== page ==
Posts in International Trade and Economics
It's time to play defense

After two weeks on the road seeing investors, I am convinced that portfolio managers are becoming increasingly sceptical about the synchronized global recovery. That’s probably a good shout. I recently surveyed global leading indicators, and didn’t like what I was seeing. The data since have been worse. My in-house diffusion index of global leading indices has been flat since the start of the year. Its message is simple, global manufacturing accelerated sharply for most of last year, but momentum petered out in Q1. It doesn’t yet point to an outright slowdown, though other short-leading indices, such as the PMIs, do. The signal is more uniformly downbeat for the global economy if we look at liquidity indicators. Inflation is rising, with oil prices at a 12-month high, and nominal M1 growth is decelerating. Historically, this has been one of the more reliable omens for slowing growth in the global economy. Of course, investors don’t have to peruse economic data to tell them that something is afoot. Let me see whether I can remember everything. We have had wobbles in emerging markets, the return of political risk and higher bond yields, and even euro-exit chatter, in the Eurozone periphery as well as the morbid fascination that Deutsche Bank is going to blow a hole in the European, and perhaps even in the global economy.

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Two Questions, 1 & 1/2 Answers

Two questions, at least, are on investors’ mind at the moment. Is the synchronised global upturning turning into a synchronised slowdown? Will the dollar rally be sustained, and if so, will it spark further stress in emerging markets and in the global economy? You would be hard-pressed to argue that the global economy is slowing dramatically, at least based on the most recent headline data. My estimates suggest that global GDP growth was unchanged at 2.9% year-over-year in Q1, thanks mainly to a slight 0.3 percentage point rise in U.S. growth to 2.9%. That said, this number includes the 6.8% headline in China, which no one believes, and we still don’t know what happened in Japan. Finally, this number masks the fact that momentum in Europe slowed across the board. Growth in the euro area is still solid, but it slowed sharply in Q1. And the first indications for Q2 do not promise much in the way of a rebound. After growth of nearly 3% last year, all evidence so far points to somewhat slower growth of 2% in 2018. The picture is even grimmer in the U.K. where growth slid to a five-year low of 1.2% in Q1. Looking beyond the GDP numbers, leading indicators are discouraging, but not yet in panic territory.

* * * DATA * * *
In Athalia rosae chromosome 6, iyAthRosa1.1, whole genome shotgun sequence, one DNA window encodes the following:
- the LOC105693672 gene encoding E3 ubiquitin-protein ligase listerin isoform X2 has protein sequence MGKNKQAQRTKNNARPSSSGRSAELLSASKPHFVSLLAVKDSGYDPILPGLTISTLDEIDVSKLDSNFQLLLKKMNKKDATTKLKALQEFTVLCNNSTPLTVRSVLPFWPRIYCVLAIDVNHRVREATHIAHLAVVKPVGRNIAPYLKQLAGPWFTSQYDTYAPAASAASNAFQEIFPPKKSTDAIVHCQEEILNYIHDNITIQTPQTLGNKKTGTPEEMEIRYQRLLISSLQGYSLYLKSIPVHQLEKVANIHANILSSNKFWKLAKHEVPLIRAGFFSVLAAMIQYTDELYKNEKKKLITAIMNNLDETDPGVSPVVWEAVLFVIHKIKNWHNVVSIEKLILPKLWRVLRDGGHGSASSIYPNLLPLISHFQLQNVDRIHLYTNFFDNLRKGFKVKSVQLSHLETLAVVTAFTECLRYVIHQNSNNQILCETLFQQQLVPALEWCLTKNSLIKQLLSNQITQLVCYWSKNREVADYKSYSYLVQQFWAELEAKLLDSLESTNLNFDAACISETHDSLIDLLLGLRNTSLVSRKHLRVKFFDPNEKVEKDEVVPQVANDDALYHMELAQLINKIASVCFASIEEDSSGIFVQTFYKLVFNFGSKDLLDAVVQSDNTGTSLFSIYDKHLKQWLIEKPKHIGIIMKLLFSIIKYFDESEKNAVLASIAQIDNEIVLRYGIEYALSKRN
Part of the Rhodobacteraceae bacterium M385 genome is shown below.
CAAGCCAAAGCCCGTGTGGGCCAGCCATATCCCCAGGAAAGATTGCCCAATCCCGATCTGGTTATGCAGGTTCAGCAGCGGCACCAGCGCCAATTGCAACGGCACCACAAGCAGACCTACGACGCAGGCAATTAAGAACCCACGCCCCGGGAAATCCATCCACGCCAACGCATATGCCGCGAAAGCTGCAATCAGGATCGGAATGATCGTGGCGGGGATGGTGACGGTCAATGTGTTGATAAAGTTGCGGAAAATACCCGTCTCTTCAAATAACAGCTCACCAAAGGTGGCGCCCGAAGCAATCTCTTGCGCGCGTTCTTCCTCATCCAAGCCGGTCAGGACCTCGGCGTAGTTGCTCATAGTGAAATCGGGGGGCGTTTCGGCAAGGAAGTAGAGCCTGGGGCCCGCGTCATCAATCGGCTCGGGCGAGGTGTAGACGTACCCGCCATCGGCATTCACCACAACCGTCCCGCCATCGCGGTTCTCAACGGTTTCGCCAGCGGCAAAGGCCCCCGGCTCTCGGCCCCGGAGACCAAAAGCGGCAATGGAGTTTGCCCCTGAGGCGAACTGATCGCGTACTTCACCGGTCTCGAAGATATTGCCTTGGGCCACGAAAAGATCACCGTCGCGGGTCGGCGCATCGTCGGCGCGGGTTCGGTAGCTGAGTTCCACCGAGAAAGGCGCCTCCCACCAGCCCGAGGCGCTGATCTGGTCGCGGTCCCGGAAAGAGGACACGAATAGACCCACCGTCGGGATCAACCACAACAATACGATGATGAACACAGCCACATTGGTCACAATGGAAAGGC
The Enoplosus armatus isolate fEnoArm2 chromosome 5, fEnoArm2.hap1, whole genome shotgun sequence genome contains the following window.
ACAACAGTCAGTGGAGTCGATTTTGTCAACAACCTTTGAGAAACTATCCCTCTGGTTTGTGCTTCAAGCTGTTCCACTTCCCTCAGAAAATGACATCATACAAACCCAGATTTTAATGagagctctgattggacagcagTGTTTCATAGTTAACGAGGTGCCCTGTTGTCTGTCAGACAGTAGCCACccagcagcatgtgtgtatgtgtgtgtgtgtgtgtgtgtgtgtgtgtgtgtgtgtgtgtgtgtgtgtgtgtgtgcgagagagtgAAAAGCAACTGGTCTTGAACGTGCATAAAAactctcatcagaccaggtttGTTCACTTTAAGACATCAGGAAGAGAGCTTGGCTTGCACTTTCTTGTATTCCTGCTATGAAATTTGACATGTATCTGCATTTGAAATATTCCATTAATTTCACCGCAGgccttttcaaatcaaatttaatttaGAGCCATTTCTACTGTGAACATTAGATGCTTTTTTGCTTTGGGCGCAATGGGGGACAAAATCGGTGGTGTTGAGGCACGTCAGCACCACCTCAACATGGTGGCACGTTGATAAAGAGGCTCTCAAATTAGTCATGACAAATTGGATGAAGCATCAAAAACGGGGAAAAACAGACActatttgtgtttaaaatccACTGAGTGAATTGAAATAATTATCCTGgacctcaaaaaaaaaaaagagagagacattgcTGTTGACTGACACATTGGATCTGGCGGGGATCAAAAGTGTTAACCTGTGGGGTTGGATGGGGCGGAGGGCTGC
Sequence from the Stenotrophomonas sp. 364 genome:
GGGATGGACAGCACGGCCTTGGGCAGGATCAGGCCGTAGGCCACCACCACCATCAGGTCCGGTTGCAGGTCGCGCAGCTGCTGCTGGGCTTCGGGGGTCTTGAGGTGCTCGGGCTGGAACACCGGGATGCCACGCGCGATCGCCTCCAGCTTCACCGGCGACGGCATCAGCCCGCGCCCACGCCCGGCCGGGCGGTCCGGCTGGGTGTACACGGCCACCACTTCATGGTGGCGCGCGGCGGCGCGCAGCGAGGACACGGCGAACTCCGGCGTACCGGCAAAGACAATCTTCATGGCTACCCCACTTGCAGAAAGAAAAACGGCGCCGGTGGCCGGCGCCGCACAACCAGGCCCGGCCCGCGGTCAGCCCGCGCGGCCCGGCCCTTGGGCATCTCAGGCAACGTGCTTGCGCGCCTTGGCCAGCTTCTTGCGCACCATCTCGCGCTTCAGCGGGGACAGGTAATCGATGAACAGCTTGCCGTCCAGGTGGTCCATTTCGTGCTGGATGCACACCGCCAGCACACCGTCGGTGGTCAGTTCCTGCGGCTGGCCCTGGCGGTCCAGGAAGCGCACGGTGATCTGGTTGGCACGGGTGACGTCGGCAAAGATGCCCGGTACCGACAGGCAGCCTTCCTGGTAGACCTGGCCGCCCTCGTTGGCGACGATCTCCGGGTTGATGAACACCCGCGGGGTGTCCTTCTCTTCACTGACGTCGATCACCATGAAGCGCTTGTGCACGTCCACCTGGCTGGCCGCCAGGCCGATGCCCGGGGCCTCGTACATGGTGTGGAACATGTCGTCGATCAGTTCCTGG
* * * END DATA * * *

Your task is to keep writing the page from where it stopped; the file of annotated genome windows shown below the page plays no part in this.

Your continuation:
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It's that yield curve again

For all the talk about a flattening U.S. yield curve, it is ironic that it steepened last week, albeit slightly. The trend, though, is clear enough. The 2s5 and 2s10s have flattened 27 and 32 basis points in the past year, respectively. Another 12 months at this rate and the curve would invert by the middle of next year. This wouldn’t be odd. It’s normal for the curve to flatten as monetary policy is tightened, and it is also normal for the Fed to keep going until the curve inverts. If you believe that an inverted curve is a good recession indicator—which is debatable—this is tantamount to saying that the Fed will keep going until something breaks, consistent with what almost always happens at the tail-end of policy tightening cycles. This probably won’t prevent investors and analysts from continuing to pay close attention to the yield curve. I have sympathy for that, for two reasons. Firstly, it is not clear to markets whether the Fed cares about a flattening curve or not. Some members of the FOMC do, some don’t. Secondly, if the shape of the curve is important to the Fed, the recent pace of curve flattening challenges the prediction by economists and markets that the Fed funds rate will be hiked by 25 basis points three-to-four times in 2018 and 2019.

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